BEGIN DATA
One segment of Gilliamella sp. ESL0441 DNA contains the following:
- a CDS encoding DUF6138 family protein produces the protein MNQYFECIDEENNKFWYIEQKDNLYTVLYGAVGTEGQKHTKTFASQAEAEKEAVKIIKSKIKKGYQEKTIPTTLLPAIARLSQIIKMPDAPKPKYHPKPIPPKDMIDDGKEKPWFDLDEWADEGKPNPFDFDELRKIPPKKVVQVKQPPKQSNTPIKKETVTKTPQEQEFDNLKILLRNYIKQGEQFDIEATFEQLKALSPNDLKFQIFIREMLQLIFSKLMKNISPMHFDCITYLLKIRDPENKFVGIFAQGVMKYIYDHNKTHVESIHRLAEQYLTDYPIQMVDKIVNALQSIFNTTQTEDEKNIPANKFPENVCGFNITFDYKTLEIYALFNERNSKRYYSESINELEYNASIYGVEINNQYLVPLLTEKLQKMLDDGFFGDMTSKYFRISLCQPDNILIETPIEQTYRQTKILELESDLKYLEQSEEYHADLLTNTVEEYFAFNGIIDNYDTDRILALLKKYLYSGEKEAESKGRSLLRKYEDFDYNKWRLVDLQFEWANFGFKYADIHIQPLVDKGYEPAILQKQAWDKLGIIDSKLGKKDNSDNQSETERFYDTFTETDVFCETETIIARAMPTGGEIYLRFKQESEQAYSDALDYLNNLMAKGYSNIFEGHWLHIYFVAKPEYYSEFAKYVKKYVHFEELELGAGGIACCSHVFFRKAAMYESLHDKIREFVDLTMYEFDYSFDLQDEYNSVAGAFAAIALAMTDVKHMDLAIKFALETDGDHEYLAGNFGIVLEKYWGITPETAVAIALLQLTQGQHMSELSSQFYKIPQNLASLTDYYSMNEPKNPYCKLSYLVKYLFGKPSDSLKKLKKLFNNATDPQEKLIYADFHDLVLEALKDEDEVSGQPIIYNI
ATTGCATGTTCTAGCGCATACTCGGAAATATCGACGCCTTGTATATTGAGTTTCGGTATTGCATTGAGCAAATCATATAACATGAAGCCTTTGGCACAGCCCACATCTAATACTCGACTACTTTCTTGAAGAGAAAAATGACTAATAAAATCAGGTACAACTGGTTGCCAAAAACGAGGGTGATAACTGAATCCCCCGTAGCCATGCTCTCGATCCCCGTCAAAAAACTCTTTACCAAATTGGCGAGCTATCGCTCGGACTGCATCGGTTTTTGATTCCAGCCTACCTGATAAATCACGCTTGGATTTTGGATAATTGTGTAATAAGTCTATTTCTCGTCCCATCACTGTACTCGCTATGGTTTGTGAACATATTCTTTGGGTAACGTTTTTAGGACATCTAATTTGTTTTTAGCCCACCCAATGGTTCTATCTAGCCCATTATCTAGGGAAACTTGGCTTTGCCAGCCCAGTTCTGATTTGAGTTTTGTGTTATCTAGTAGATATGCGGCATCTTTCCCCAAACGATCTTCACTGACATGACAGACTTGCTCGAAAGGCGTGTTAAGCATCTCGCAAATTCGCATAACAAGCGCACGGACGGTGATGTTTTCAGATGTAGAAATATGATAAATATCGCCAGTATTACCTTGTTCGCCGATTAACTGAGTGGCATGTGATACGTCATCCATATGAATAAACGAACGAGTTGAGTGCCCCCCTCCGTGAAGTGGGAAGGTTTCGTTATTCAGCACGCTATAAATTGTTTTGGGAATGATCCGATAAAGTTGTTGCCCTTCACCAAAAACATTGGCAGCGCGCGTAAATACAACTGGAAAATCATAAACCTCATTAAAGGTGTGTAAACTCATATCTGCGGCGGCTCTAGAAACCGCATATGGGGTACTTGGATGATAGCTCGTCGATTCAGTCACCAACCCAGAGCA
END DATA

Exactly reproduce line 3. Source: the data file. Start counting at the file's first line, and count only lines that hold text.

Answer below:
ATTGCATGTTCTAGCGCATACTCGGAAATATCGACGCCTTGTATATTGAGTTTCGGTATTGCATTGAGCAAATCATATAACATGAAGCCTTTGGCACAGCCCACATCTAATACTCGACTACTTTCTTGAAGAGAAAAATGACTAATAAAATCAGGTACAACTGGTTGCCAAAAACGAGGGTGATAACTGAATCCCCCGTAGCCATGCTCTCGATCCCCGTCAAAAAACTCTTTACCAAATTGGCGAGCTATCGCTCGGACTGCATCGGTTTTTGATTCCAGCCTACCTGATAAATCACGCTTGGATTTTGGATAATTGTGTAATAAGTCTATTTCTCGTCCCATCACTGTACTCGCTATGGTTTGTGAACATATTCTTTGGGTAACGTTTTTAGGACATCTAATTTGTTTTTAGCCCACCCAATGGTTCTATCTAGCCCATTATCTAGGGAAACTTGGCTTTGCCAGCCCAGTTCTGATTTGAGTTTTGTGTTATCTAGTAGATATGCGGCATCTTTCCCCAAACGATCTTCACTGACATGACAGACTTGCTCGAAAGGCGTGTTAAGCATCTCGCAAATTCGCATAACAAGCGCACGGACGGTGATGTTTTCAGATGTAGAAATATGATAAATATCGCCAGTATTACCTTGTTCGCCGATTAACTGAGTGGCATGTGATACGTCATCCATATGAATAAACGAACGAGTTGAGTGCCCCCCTCCGTGAAGTGGGAAGGTTTCGTTATTCAGCACGCTATAAATTGTTTTGGGAATGATCCGATAAAGTTGTTGCCCTTCACCAAAAACATTGGCAGCGCGCGTAAATACAACTGGAAAATCATAAACCTCATTAAAGGTGTGTAAACTCATATCTGCGGCGGCTCTAGAAACCGCATATGGGGTACTTGGATGATAGCTCGTCGATTCAGTCACCAACCCAGAGCA